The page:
The Case for #RecognizeArtsakh, in Plain English
Stepan Khzrtian, Esq. (Twitter: @khzrt)
Today, the world is being called upon to recognize the independence of the Republic of Artsakh on the basis of remedial secession. Naturally, this begs a series of questions, the first of which is:
What is remedial secession?
Remedial secession is the right of a people living within a country to withdraw (or secede) from that country and form their separate, independent state – or to avoid joining back with that country if they’ve already seceded and formed their separate, independent state. Under international law, the right to remedial secession arises when a people living within a country is subjected to systemic and severe violations of fundamental human rights or the government of that country discriminates against that people, and when all other measures to resolve the situation have been tried but have failed. In such cases, to protect the people from physical annihilation, they must form a separate, independent state as the final solution.
In a sense, remedial secession is like the right to self-determination, but for extreme situations like the ones described above. Which brings us to our next question:
What is the right to self-determination?
The right to self-determination is the right of a people living within a country to decide how they wish to be governed (or their international political status), without the interference of that country. Sometimes, it’s said that the right to self-determination must be exercised in compliance with the principle of territorial integrity of the country where this people lives. But before we can see if that’s true, we need to answer our next question:
What is territorial integrity?
Territorial integrity means that the land (or territory) of a country must be accepted as one unit – as a whole. It cannot be altered with the use of force or the threat of force by another country.
At first sight, these two principles – the right to self-determination and territorial integrity – seem at odds with each other: you cannot have both at the same time. If a people living in a country wants to withdraw, then the territory of the country where they live is going to change; after all, the new state that the people form must have land, and that land has to come from somewhere, right? And this takes us to our next question:
Who wins, territorial integrity or self-determination?
In normal situations, these two principles are generally seen on an equal level: yes, the people have a right to self-determination, but the territorial integrity of the country where they live must still be respected. As a result, both the country and the people should get their way: the country gets to keep its entire territory intact, and the people gets to run their lives as they wish, with a level of freedom, or autonomy.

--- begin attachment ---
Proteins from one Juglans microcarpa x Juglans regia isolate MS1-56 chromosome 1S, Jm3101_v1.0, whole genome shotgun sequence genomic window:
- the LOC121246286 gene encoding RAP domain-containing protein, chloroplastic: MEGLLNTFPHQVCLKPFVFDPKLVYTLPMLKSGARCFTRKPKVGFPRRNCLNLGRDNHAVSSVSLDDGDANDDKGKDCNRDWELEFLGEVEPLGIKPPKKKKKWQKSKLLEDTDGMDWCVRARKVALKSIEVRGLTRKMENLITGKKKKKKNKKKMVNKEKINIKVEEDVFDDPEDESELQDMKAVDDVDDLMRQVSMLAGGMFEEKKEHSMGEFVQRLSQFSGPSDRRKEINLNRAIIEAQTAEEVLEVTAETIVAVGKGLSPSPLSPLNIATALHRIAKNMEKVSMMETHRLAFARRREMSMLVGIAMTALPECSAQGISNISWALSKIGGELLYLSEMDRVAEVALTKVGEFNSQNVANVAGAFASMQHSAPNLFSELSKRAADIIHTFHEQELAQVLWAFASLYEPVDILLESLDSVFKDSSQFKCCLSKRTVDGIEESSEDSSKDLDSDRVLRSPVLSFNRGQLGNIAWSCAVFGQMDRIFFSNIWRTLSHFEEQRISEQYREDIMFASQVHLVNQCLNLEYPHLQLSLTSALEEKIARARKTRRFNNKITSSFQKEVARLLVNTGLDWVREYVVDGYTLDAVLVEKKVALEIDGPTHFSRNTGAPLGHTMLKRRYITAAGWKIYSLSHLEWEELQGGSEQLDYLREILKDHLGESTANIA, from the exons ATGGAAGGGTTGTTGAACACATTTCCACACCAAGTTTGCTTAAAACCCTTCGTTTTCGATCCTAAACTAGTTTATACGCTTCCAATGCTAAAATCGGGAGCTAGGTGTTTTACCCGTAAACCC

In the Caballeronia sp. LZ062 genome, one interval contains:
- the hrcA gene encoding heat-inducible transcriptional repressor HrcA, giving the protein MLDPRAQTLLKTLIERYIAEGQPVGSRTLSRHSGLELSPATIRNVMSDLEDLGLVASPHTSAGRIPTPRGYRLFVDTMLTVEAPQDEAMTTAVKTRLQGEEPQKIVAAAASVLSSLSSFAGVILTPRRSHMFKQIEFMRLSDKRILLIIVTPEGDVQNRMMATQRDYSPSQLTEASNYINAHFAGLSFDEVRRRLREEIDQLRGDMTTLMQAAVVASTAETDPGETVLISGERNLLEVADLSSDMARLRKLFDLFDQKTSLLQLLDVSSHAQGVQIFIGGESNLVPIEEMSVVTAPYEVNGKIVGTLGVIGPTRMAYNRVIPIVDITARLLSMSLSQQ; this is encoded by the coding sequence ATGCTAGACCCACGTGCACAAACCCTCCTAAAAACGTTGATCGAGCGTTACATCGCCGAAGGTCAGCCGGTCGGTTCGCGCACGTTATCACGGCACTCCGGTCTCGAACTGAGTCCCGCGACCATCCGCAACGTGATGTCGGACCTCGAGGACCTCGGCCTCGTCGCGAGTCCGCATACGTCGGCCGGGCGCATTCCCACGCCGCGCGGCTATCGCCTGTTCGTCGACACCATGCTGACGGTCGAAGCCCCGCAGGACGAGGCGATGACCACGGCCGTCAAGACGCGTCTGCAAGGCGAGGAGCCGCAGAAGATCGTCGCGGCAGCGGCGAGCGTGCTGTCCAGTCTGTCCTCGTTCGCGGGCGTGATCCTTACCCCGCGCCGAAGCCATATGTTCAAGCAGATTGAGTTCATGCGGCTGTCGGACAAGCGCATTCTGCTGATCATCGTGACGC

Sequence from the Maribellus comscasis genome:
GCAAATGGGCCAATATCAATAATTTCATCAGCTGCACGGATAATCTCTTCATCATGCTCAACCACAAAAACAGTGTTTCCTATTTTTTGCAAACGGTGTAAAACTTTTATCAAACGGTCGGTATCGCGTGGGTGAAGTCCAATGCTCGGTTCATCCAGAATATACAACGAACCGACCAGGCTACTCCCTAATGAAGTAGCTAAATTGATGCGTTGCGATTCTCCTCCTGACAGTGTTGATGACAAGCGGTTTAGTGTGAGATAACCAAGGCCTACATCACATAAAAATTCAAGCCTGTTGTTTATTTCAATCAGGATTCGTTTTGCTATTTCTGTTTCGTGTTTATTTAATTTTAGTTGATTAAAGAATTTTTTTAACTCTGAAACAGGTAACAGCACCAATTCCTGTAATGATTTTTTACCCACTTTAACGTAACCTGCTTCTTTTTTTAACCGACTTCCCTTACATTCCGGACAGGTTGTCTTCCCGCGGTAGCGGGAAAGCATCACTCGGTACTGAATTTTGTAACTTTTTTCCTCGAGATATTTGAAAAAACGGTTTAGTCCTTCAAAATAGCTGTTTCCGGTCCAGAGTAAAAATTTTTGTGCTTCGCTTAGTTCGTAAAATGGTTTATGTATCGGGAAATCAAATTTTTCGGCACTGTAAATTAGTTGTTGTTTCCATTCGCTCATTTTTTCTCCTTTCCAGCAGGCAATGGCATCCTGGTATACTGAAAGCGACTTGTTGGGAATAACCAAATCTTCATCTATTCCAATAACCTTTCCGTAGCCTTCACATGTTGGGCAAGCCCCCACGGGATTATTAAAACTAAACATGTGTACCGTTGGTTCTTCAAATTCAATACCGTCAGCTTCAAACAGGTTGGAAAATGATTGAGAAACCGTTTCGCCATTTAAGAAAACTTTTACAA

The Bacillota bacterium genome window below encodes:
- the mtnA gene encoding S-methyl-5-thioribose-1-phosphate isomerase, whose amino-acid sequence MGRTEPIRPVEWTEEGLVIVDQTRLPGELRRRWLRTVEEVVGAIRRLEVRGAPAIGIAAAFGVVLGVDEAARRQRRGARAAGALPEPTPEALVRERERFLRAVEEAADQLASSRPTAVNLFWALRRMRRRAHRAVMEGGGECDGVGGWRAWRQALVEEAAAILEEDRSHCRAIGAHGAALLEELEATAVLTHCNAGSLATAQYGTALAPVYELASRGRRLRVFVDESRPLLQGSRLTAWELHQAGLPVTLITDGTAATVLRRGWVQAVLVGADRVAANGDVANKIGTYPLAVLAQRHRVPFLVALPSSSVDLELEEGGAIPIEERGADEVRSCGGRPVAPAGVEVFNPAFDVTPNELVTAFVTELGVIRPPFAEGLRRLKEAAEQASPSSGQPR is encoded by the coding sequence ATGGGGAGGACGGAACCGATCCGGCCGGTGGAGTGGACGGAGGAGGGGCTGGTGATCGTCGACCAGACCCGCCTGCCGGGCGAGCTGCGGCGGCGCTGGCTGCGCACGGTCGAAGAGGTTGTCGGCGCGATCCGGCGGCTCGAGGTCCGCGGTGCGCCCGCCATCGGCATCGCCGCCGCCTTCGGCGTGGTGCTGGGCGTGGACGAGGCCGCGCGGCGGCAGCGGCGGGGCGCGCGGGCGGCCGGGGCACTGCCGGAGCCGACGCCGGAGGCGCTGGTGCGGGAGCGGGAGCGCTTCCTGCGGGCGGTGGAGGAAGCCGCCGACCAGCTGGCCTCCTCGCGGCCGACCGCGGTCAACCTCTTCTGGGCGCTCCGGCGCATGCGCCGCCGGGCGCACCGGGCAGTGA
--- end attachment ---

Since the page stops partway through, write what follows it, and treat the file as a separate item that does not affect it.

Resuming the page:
Sadly, there are extreme situations, and this is where remedial secession comes into play. It is not normal when the government of a country discriminates against a people living there and violates their most basic human rights in a systemic and severe way. In such extreme situations, the country loses the protection of territorial integrity and the people can form their separate state and enjoy the highest level of freedom: independence.
How extreme was the situation of Artsakh Armenians under Azerbaijani rule?
I would like you to think about and answer this question yourself as we embark on a brief history of Artsakh Armenians and Azerbaijan.
For over a hundred years, the Artsakh people have sought to be free from foreign and especially Azerbaijani rule at least 11 times. They have expressed this wish five times in the span of only two years, from 1918 to 1920. They have raised this issue another five times during the Soviet Union era, seeking to get out of Soviet Azerbaijan and unite with Soviet Armenia, in 1945, 1965, 1967, 1977, and 1988. In 1991, after ten attempts to gain freedom over the course of seven decades, the Artsakh people declared their independence as the Republic of Nagorno Karabakh (or Artsakh) in accordance with international law and the national laws of the time.
The Artsakh people have met discrimination or massacres, ethnic cleansing, and deportations by the Azerbaijani authorities each and every time they have sought freedom from foreign and especially Azerbaijani rule. The 1918-1920 efforts for self-determination were flanked by massacres in Baku, Khaibalikend, and Shushi, which saw the killing of 50,000 Armenians and the looting, burning, and destruction of homes and structures at the hands of Turkish-Azerbaijani forces. This signature revealed itself again right after the Artsakh people sought unification with Armenia in 1988, through massacres in Sumgait, Kirovabad, Baku, and Maragha from 1988 to 1992, and took on the form of forced deportations and ethnic cleansing of 24 Armenian villages in 1991 – months before the Artsakh people were to declare their independence.